Oren Lyons.

The President’s Medal will be presented to Oren R. Lyons at the College of Arts and Sciences’ graduate ceremony on May 19.

A member of the Onondaga Nation Council of Chiefs of the Haudenosaunee Confederacy, Lyons was a UB faculty member for nearly 40 years and was a founder and director of the Native American Studies Program.

As an artist, author, environmentalist and activist, he has dedicated most of his life to advocating for the rights of Indigenous peoples. He was a leader in the Trail of Broken Treaties, the 1972 caravan to Washington, D.C., to convince the Bureau of Indian Affairs to honor federal treaties. In 1977, he was part of the Haudenosaunee delegation of Iroquois representatives to the first World Conference on Racism. In 1982, he helped establish the United Nations’ Working Group on Indigenous Populations. Ten years later, he addressed the General Assembly of the U.N., opening the International Year of the World’s Indigenous Peoples.

Lyons is a founder of the Traditional Circle of Indian Elders, the grassroots council of the major Indian nations of North America. A veteran of the Korean War, he earned a BFA from Syracuse University, where he was an All-American lacrosse player. He went on to a successful career in commercial art for a New York City greeting card company before returning to his ancestral homeland to serve as a faithkeeper, entrusted with keeping alive his people’s traditions, values and history.

In 1993, Lyons was inducted into the Lacrosse Hall of Fame. In 2022, he was elected to the American Academy of Arts & Sciences, one of the country’s most prestigious honorary societies.

Agnes F. Williams.

From assisting youth impacted by the Indian Relocation Act to helping organize the Longest Walk, Agnes Williams has remained a steadfast voice for Indigenous communities.

She will receive a SUNY Honorary Doctorate of Humane Letters at the College of Arts and Sciences’ graduate ceremony on May 19.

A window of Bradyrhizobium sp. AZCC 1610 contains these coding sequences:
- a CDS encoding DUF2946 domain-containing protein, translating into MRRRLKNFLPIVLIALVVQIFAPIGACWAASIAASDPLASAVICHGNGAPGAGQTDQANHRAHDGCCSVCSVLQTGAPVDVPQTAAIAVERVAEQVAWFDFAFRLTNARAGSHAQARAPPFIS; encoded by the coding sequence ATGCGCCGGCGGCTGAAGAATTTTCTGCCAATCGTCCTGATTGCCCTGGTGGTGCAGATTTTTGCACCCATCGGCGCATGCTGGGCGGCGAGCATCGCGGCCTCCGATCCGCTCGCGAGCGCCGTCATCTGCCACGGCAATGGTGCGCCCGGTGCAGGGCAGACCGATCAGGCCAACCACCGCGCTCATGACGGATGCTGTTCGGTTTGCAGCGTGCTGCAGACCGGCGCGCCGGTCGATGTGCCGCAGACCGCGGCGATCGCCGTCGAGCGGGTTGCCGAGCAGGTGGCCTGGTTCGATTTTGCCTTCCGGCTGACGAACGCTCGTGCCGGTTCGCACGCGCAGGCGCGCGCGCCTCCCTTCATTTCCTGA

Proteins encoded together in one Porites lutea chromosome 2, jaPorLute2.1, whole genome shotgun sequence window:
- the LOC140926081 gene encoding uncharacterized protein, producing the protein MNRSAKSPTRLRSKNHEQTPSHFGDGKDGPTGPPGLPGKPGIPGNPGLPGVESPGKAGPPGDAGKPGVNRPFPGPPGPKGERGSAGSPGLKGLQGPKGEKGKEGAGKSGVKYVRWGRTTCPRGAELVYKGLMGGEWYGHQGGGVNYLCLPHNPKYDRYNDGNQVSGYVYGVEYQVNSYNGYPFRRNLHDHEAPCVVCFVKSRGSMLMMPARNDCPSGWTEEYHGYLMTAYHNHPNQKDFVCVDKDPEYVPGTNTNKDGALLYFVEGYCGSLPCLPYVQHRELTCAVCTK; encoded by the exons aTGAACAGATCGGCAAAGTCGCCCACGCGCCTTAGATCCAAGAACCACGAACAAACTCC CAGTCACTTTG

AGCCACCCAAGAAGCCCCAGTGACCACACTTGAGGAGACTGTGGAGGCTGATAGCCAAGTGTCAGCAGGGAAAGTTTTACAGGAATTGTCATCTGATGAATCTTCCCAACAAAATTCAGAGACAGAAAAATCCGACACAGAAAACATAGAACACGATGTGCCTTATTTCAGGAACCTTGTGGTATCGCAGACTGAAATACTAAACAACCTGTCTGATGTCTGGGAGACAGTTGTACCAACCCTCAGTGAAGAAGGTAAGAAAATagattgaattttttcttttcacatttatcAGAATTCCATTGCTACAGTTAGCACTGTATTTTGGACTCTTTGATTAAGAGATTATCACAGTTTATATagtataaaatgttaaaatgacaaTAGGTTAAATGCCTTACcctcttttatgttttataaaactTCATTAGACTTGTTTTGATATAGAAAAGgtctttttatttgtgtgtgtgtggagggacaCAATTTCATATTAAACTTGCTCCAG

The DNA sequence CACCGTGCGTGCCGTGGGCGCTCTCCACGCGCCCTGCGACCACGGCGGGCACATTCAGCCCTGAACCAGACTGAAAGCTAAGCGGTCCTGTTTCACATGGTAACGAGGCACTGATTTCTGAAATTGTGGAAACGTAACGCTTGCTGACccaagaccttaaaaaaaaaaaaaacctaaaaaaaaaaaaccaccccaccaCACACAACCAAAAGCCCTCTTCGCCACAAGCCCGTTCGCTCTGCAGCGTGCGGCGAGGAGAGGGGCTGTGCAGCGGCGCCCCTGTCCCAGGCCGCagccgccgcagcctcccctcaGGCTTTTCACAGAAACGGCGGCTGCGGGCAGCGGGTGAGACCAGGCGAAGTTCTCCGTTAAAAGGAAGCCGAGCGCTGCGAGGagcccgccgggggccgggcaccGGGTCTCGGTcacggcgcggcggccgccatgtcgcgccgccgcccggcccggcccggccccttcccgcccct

A citizen of the Seneca Nation of the Haudenosaunee Confederacy, Williams earned her BA, BSW and MSW from Syracuse University. From there, she directed the Urban Indian Child Resource Center in Oakland, Calif., becoming involved in issues including the occupation of Wounded Knee, the forced sterilization of Indigenous women and the encroachment of nuclear waste on sacred land. In 1983, Williams called for the halt of nuclear weapon development at the World Conference Against Atomic and Hydrogen Bombs.

Returning to Western New York in 1985, Williams served as a family counselor with Child and Family Services of Buffalo, a correction counselor with the Department of Corrections, education director for the Seneca Nation of Indians, family counselor for the Cattaraugus Indian Reservation Health Center and coordinator of Buffalo’s Indigenous Women’s Initiatives.

She also served on the founding Central Committee of Women of all Red Nations, helped found the Indigenous Women’s Network and was appointed to the Seneca Nation of Indians Climate Change Task Force. Her participation in the delegation to the United Nations started the course that would lead to the 2007 Declaration of the Rights of Indigenous Peoples.

Williams, MA ’91, has been closely affiliated with UB for decades, particularly with the Native American Studies program and its founders. A graduate of the program, she has participated in activities including UB’s Haudenosaunee Native American Research Group and was instrumental in the development of UB’s new Department of Indigenous Studies.